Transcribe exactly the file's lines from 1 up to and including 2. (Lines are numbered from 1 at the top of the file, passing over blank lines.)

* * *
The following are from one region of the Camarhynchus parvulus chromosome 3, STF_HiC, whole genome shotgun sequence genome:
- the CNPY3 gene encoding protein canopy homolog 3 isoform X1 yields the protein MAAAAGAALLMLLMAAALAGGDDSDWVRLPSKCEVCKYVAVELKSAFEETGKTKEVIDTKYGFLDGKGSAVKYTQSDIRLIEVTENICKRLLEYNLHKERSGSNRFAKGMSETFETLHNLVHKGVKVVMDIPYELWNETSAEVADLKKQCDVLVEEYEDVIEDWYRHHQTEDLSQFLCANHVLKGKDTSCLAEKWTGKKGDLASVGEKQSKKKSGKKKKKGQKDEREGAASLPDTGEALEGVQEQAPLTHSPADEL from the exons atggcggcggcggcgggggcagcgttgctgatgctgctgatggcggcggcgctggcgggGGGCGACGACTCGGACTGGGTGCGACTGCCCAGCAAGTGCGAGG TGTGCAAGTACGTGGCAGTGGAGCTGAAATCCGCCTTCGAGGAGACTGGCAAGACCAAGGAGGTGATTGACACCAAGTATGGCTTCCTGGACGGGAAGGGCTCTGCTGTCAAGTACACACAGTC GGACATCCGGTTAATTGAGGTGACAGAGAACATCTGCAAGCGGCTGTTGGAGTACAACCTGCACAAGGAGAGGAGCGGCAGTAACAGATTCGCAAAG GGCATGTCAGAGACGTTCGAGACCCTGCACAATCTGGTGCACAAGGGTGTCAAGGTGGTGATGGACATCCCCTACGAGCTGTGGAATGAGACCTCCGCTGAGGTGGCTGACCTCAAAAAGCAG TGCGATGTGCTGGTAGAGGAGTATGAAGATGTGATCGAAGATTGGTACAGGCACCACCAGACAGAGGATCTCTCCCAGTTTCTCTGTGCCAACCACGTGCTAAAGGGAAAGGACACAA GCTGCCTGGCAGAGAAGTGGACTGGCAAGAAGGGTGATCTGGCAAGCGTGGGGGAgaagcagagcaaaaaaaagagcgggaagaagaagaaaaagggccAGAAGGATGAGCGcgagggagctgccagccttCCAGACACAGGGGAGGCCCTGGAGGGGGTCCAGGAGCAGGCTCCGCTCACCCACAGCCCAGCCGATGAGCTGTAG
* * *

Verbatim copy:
The following are from one region of the Camarhynchus parvulus chromosome 3, STF_HiC, whole genome shotgun sequence genome:
- the CNPY3 gene encoding protein canopy homolog 3 isoform X1 yields the protein MAAAAGAALLMLLMAAALAGGDDSDWVRLPSKCEVCKYVAVELKSAFEETGKTKEVIDTKYGFLDGKGSAVKYTQSDIRLIEVTENICKRLLEYNLHKERSGSNRFAKGMSETFETLHNLVHKGVKVVMDIPYELWNETSAEVADLKKQCDVLVEEYEDVIEDWYRHHQTEDLSQFLCANHVLKGKDTSCLAEKWTGKKGDLASVGEKQSKKKSGKKKKKGQKDEREGAASLPDTGEALEGVQEQAPLTHSPADEL from the exons atggcggcggcggcgggggcagcgttgctgatgctgctgatggcggcggcgctggcgggGGGCGACGACTCGGACTGGGTGCGACTGCCCAGCAAGTGCGAGG TGTGCAAGTACGTGGCAGTGGAGCTGAAATCCGCCTTCGAGGAGACTGGCAAGACCAAGGAGGTGATTGACACCAAGTATGGCTTCCTGGACGGGAAGGGCTCTGCTGTCAAGTACACACAGTC GGACATCCGGTTAATTGAGGTGACAGAGAACATCTGCAAGCGGCTGTTGGAGTACAACCTGCACAAGGAGAGGAGCGGCAGTAACAGATTCGCAAAG GGCATGTCAGAGACGTTCGAGACCCTGCACAATCTGGTGCACAAGGGTGTCAAGGTGGTGATGGACATCCCCTACGAGCTGTGGAATGAGACCTCCGCTGAGGTGGCTGACCTCAAAAAGCAG TGCGATGTGCTGGTAGAGGAGTATGAAGATGTGATCGAAGATTGGTACAGGCACCACCAGACAGAGGATCTCTCCCAGTTTCTCTGTGCCAACCACGTGCTAAAGGGAAAGGACACAA GCTGCCTGGCAGAGAAGTGGACTGGCAAGAAGGGTGATCTGGCAAGCGTGGGGGAgaagcagagcaaaaaaaagagcgggaagaagaagaaaaagggccAGAAGGATGAGCGcgagggagctgccagccttCCAGACACAGGGGAGGCCCTGGAGGGGGTCCAGGAGCAGGCTCCGCTCACCCACAGCCCAGCCGATGAGCTGTAG